Cave Temple of Shiva

Elephanta Island

The cave temple of Shiva, located on Elephanta Island in Bombay Harbor, was excavated out of the rock sometime in the 6th century. Inside, it contains a square linga shrine. The interior of the cave is decorated with a dozen large relief sculptures of the great god Shiva in his fierce and kindly aspects: dancing, practicing yoga, playing dice with Parvati, slaying the demon Andhaka, receiving the Gages river in his hair, etc.

The north entrance to the cave (plan), shown here, is on axis with the great three-headed Shiva on the south wall, while the linga shrine is placed off-center (so as not to obscure the three-headed Shiva) on the east-west axis. This dual scheme allows Shiva to be presented in his iconic and aniconic forms.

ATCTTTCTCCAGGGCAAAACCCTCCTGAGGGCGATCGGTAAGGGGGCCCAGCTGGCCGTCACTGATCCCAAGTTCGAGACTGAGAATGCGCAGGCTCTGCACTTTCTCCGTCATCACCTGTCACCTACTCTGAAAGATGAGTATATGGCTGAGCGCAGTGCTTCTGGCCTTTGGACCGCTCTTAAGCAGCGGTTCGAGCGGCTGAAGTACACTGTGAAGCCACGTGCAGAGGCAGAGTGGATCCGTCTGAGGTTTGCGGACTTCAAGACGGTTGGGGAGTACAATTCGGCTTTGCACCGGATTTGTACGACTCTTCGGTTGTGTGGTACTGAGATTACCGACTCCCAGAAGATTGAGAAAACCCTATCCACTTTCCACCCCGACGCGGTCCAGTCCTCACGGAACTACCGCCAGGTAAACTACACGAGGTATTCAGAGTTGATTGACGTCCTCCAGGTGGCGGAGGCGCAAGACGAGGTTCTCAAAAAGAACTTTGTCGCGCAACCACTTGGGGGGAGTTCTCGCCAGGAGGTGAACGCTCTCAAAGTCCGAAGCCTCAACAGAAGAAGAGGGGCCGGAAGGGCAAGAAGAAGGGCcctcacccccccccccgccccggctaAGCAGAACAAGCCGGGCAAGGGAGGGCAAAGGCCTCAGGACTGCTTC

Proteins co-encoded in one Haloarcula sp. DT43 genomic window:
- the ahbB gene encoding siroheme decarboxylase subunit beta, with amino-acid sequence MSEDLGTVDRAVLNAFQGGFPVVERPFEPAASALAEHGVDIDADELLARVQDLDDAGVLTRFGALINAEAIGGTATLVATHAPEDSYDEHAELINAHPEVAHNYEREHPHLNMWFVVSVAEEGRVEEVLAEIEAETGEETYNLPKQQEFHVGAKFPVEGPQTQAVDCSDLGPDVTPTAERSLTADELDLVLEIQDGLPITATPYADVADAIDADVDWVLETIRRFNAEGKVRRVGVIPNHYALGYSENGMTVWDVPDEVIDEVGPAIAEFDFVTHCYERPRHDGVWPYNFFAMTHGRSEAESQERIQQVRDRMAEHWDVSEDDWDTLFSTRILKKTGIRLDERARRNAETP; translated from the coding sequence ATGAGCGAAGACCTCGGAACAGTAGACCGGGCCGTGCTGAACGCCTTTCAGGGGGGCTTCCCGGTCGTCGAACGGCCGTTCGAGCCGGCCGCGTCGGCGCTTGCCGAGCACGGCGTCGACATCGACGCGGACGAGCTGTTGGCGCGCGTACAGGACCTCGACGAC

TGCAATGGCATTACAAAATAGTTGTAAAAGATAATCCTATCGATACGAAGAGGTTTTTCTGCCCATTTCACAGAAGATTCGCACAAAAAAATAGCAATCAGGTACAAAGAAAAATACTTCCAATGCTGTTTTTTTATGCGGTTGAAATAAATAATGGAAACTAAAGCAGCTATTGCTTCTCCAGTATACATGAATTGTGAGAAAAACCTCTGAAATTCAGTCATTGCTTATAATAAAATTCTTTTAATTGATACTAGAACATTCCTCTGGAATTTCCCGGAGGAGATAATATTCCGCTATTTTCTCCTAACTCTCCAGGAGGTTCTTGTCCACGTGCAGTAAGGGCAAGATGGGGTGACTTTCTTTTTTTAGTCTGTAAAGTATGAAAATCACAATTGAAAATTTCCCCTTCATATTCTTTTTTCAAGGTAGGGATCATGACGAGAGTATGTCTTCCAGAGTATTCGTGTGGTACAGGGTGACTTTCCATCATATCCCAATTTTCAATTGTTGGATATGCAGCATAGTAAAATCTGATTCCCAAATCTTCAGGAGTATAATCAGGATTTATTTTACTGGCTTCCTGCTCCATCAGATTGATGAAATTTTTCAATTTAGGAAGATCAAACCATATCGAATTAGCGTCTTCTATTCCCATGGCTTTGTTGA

The island of Elephanta was named by the Portuguese after a stone elephant found there in the 16th century. The historical name of the island was Gharapuri. It is very dark inside the cave, so only a small selection of photographs, illuminated by what little natural light there is, can be presented in the following pages. The viewer is recommended to consult Michell and Zimmer (vol. 2, plates 248 - 265), for a full appreciation of this marvelous site.